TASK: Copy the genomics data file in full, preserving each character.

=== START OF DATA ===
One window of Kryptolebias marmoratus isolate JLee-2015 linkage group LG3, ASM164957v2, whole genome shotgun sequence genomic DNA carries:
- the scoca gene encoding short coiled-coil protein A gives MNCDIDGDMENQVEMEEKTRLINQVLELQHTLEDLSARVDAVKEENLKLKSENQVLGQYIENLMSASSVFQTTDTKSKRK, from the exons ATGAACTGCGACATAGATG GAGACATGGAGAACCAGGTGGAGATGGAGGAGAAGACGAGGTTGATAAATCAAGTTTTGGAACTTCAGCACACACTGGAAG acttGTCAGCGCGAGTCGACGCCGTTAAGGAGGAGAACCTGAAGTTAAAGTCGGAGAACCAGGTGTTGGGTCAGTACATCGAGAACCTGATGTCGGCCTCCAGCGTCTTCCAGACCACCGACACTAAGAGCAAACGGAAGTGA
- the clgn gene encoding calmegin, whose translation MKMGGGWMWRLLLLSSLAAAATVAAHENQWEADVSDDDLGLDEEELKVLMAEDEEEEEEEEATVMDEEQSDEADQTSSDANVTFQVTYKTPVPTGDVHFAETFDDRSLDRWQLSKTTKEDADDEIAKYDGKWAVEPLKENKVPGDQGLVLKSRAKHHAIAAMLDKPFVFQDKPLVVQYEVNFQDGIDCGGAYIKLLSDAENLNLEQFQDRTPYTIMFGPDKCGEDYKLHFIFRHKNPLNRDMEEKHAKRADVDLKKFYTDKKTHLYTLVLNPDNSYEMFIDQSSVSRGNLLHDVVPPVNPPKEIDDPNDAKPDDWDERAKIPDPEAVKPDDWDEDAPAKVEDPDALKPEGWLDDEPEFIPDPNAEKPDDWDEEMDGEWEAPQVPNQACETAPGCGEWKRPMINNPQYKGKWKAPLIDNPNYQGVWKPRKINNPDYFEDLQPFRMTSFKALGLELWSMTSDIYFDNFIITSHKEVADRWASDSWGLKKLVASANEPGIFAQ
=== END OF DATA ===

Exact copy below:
One window of Kryptolebias marmoratus isolate JLee-2015 linkage group LG3, ASM164957v2, whole genome shotgun sequence genomic DNA carries:
- the scoca gene encoding short coiled-coil protein A gives MNCDIDGDMENQVEMEEKTRLINQVLELQHTLEDLSARVDAVKEENLKLKSENQVLGQYIENLMSASSVFQTTDTKSKRK, from the exons ATGAACTGCGACATAGATG GAGACATGGAGAACCAGGTGGAGATGGAGGAGAAGACGAGGTTGATAAATCAAGTTTTGGAACTTCAGCACACACTGGAAG acttGTCAGCGCGAGTCGACGCCGTTAAGGAGGAGAACCTGAAGTTAAAGTCGGAGAACCAGGTGTTGGGTCAGTACATCGAGAACCTGATGTCGGCCTCCAGCGTCTTCCAGACCACCGACACTAAGAGCAAACGGAAGTGA
- the clgn gene encoding calmegin, whose translation MKMGGGWMWRLLLLSSLAAAATVAAHENQWEADVSDDDLGLDEEELKVLMAEDEEEEEEEEATVMDEEQSDEADQTSSDANVTFQVTYKTPVPTGDVHFAETFDDRSLDRWQLSKTTKEDADDEIAKYDGKWAVEPLKENKVPGDQGLVLKSRAKHHAIAAMLDKPFVFQDKPLVVQYEVNFQDGIDCGGAYIKLLSDAENLNLEQFQDRTPYTIMFGPDKCGEDYKLHFIFRHKNPLNRDMEEKHAKRADVDLKKFYTDKKTHLYTLVLNPDNSYEMFIDQSSVSRGNLLHDVVPPVNPPKEIDDPNDAKPDDWDERAKIPDPEAVKPDDWDEDAPAKVEDPDALKPEGWLDDEPEFIPDPNAEKPDDWDEEMDGEWEAPQVPNQACETAPGCGEWKRPMINNPQYKGKWKAPLIDNPNYQGVWKPRKINNPDYFEDLQPFRMTSFKALGLELWSMTSDIYFDNFIITSHKEVADRWASDSWGLKKLVASANEPGIFAQ